As a reader, you might not always consider how you are in a symbiotic relationship with your college newspaper.

A lot of our work depends on you, our readers. It’s not always easy to be your source of campus news. How well we are able to reflect the campus culture and environment depends on how you interact with us, especially in regards to how you respond to interviews and questions.

We want to emphasize the importance of being receptive to the Trinitonian when we ask you questions and write stories that involve you. Offering a quote gives you the opportunity to explain yourself. It clears the air of rumors and confirms truth on paper. We never aim to make anyone look bad and go about our work in an honest, unbiased way. If we ask you to give a quote on something, it looks better for you, your team or your organization if you have something to say and not like you’re hiding from the media.

We are aware that we make mistakes and that we lose credibility and trust when that happens. Whether it’s spelling errors, misattributing quotes or something bigger, it harms our image and hurts our relationship with our readers. We are, however, making strides to improve our paper each year and have strengthened our credibility over the last few years. Our stories go through seven people’s eyes before being published online or in print. Stories are printed out several times and meticulously edited. Yes, some things manage to slip through the cracks, but we manage to catch so many more.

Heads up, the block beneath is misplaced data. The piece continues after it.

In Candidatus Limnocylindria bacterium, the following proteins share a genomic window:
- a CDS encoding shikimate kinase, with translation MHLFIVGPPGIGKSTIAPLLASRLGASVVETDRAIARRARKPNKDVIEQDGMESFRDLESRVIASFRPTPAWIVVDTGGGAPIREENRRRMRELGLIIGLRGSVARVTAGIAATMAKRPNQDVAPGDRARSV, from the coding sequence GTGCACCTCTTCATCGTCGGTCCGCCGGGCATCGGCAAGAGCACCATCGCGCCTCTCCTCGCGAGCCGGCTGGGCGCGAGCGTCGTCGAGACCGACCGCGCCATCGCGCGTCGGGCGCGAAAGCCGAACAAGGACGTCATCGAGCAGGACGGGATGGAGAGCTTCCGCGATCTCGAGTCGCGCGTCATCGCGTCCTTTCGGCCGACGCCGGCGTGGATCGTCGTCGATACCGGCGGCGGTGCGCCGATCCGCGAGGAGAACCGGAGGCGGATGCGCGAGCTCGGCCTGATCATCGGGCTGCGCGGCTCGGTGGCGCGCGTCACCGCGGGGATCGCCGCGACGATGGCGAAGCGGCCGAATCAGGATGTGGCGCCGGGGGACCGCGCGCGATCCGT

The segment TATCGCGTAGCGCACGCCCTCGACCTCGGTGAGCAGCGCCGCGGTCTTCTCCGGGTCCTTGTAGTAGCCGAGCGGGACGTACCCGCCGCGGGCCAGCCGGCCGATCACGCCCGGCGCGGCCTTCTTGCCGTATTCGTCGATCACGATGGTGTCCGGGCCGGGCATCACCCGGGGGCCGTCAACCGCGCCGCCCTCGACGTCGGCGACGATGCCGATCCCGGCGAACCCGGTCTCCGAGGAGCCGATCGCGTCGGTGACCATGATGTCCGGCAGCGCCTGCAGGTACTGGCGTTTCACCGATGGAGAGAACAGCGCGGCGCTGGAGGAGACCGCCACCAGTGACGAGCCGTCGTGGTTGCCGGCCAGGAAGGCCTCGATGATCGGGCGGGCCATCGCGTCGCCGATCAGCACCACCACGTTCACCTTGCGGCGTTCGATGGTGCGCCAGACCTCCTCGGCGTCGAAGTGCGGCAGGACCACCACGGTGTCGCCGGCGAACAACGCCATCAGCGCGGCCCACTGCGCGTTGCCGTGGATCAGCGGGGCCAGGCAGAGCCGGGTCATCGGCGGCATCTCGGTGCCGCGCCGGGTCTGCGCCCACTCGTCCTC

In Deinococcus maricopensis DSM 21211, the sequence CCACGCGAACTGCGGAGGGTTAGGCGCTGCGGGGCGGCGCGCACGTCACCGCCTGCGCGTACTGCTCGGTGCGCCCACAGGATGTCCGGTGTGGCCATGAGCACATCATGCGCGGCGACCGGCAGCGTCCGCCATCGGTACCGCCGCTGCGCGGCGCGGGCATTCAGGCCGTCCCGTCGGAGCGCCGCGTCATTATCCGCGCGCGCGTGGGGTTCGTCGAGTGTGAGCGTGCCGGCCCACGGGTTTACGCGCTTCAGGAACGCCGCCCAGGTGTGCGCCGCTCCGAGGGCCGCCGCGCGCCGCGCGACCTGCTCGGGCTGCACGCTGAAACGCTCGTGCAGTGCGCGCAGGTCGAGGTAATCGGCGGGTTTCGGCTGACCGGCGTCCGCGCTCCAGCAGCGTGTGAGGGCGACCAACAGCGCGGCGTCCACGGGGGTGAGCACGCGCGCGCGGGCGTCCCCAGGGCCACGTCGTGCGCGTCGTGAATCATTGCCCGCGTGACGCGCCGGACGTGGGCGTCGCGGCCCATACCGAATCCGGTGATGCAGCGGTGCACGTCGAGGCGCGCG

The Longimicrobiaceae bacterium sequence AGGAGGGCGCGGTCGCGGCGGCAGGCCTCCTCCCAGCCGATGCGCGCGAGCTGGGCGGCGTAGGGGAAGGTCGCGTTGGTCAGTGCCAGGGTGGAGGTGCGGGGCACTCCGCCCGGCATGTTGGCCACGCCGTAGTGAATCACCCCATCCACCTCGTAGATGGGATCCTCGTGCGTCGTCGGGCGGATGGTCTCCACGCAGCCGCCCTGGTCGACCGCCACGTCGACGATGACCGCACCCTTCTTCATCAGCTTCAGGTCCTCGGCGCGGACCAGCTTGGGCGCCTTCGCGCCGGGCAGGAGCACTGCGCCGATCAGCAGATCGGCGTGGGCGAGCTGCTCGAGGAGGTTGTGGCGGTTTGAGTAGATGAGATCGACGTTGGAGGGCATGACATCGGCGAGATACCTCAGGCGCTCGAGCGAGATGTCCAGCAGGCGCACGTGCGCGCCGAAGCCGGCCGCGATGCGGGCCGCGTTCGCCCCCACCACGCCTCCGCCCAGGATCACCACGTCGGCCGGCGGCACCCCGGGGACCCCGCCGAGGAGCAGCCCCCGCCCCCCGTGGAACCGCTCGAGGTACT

Aside from the little errors, we’ve faced a few bigger issues in the past years due to publishing content with unsubstantiated claims or misrepresenting events or policies. It can be easy to rush ahead and look for a scoop even if there may not be one there just because editors need to fill their pages. Nowadays, we’ll hold stories for weeks if we aren’t 100 percent sure that all the claims can be backed up. We like to say that anyone should be able to go in and do the reporting and get the same exact story.

We recently have begun strengthening our opinion section by ensuring all columns, especially those submitted to us from non-staff members, are entirely fact-based and well-researched. This is somewhat unprecedented at the Trinitonian, as in the past, we’ve shied away from thoroughly editing columns due to feeling like we’re interfering with the writer’s voice and style.

In our new policy, the executive editors and the opinion editor meet with the guest columnist if we notice a submitted column has any major factual errors, generalizations or claims made without backed-up research and evidence. We go through the piece line-by-line and explain what spots need to be reworked and why we wouldn’t publish it as-is. Aside from legal issues that would ensue — such as libel — we want to do our best to be honest and factual with our audience.

All of this is to say that we understand why you might have trust issues, but we are doing our best to accurately capture the essence of Trinity while we’re here. We believe that Campus Publications serve as historical records and that anyone perusing the archives should be able to read any article and understand what was happening that year at Trinity. And that starts with you and your willingness to join this relationship.

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